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MLB Labor Negotiations: The Deadline Approaches

The current CBA expires December 1.

Al Yellon

Representatives of MLB and the MLB Players Association continue to talk, in what’s reported to be marathon sessions, on the labor agreement that in theory has to be done by tomorrow, December 1, or the game could come grinding to a halt.

Jayson Stark of ESPN.com writes that these long negotiating sessions have the two sides very close to a deal:

Even as the clock ticked down toward the midnight expiration of Major League Baseball's labor agreement and a potential work stoppage, MLB had yet to schedule a lockout vote by owners, sources told ESPN late Wednesday afternoon.

While that was viewed by people around the sport as another hopeful sign of progress toward a new labor deal, sources said owners have been told by MLB to be on alert Wednesday night, in case there's a need for an emergency vote either to ratify an agreement or to lock out the players if negotiations collapse.

Given there’s been no lockout vote yet, I’d think the sides must be very close to a new labor deal. Even if the deadline passes, being this close, I’d think they’d just let the proverbial clock run into overtime and keep talking until they nail it down.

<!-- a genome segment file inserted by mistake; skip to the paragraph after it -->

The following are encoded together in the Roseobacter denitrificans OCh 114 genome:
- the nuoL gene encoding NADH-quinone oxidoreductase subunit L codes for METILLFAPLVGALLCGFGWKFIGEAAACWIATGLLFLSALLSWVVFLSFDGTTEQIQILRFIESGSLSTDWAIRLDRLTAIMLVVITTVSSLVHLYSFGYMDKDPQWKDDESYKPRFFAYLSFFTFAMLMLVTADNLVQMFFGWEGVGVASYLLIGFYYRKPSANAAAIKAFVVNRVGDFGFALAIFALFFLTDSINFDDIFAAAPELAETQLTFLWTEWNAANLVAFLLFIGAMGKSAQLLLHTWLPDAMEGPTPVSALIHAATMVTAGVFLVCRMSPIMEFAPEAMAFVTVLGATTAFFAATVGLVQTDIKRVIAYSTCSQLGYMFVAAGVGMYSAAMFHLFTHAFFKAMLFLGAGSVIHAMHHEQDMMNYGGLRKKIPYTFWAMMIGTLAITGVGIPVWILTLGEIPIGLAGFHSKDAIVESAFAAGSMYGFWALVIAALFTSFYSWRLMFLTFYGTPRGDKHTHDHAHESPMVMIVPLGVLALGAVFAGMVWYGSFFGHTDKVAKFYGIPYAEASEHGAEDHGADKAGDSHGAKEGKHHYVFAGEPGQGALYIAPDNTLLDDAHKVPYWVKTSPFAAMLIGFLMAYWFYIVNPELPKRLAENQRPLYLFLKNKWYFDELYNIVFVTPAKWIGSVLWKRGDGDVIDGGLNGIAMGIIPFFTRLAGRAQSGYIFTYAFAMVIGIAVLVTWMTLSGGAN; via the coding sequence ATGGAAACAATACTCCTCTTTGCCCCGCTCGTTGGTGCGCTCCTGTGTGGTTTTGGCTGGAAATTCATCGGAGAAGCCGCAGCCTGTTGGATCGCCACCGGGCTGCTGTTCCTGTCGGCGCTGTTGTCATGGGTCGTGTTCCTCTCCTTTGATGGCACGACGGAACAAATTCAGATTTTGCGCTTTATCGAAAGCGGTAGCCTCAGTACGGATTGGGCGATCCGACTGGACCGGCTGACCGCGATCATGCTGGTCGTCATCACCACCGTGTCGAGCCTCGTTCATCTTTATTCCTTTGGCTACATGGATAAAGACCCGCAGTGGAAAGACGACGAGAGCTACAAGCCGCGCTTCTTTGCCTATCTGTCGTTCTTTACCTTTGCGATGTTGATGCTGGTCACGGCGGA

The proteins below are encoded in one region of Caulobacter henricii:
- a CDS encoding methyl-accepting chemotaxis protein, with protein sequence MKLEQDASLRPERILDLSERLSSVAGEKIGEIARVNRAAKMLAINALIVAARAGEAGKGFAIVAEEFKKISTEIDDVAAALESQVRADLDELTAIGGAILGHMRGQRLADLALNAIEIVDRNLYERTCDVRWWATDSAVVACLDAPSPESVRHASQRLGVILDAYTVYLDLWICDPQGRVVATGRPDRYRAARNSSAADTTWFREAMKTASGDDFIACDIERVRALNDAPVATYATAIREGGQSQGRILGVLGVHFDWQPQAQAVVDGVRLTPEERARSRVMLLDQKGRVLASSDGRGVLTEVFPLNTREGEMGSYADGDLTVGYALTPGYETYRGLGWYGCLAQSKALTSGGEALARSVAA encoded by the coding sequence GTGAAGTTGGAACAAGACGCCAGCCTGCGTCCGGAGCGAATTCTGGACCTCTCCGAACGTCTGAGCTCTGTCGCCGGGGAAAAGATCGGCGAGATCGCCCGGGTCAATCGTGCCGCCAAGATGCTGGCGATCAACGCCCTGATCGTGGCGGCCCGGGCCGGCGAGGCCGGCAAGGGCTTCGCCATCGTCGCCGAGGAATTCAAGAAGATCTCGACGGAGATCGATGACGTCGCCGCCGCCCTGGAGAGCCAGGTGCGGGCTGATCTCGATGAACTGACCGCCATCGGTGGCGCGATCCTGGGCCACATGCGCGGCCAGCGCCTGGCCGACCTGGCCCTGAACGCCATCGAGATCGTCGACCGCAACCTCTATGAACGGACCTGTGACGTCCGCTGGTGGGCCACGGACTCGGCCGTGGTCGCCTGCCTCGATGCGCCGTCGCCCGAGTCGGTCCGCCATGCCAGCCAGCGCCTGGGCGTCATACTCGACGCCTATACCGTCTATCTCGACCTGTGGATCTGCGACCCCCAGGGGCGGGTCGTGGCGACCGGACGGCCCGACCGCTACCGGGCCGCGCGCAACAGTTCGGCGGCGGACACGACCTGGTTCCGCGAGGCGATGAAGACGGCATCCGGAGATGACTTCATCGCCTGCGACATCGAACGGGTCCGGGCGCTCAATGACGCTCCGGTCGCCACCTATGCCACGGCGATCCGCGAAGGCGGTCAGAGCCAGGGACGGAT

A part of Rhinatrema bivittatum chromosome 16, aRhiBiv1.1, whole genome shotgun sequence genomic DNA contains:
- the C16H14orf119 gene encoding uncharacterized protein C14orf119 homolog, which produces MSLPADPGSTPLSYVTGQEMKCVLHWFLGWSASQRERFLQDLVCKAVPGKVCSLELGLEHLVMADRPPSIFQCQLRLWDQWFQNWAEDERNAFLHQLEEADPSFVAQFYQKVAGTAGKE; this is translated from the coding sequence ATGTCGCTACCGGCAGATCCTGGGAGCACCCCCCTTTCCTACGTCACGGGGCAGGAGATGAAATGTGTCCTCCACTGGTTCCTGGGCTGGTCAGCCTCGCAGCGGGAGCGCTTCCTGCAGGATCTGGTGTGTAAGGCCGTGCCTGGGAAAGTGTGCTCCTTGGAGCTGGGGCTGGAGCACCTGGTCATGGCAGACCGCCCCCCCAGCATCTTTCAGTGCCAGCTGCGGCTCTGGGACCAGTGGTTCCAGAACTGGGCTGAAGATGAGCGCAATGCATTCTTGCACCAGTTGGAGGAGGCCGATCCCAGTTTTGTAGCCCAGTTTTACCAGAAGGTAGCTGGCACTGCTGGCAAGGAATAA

Here’s the key issue that’s yet to be resolved:

Multiple sources continue to report they have made significant progress, but had yet to reach agreement on what appeared to be the last remaining major issue of disagreement - how a revised Competitive Balance Tax (a.k.a., luxury tax) would function.

Players want the tax increased by quite a bit, given the large increase in revenue the game has seen since the last agreement. Owners want it kept at the same level for 2017, then it would have increases. It would seem there’s room for compromise here.

The other issue that’s separated players and owners has been an international draft; that was scrapped the other day, but according to Stark, there could be some sort of hard cap instituted as to how much teams could spend on bonuses to international players. This is something yet to be worked out.

Other things that you might see a difference on right away: it appears players and owners have agreed on a 26-man roster before September 1 and a limit of either 28 or 29 active players after September 1. Again, details on this need to be fleshed out. There’s also going to be a push to have future seasons start a few days earlier than now, in order to give players more off days during the year, and more day games on getaway days to reduce fatigue on long flights.

There’s more, including some possible changes in the free-agent compensation system, at Stark’s link.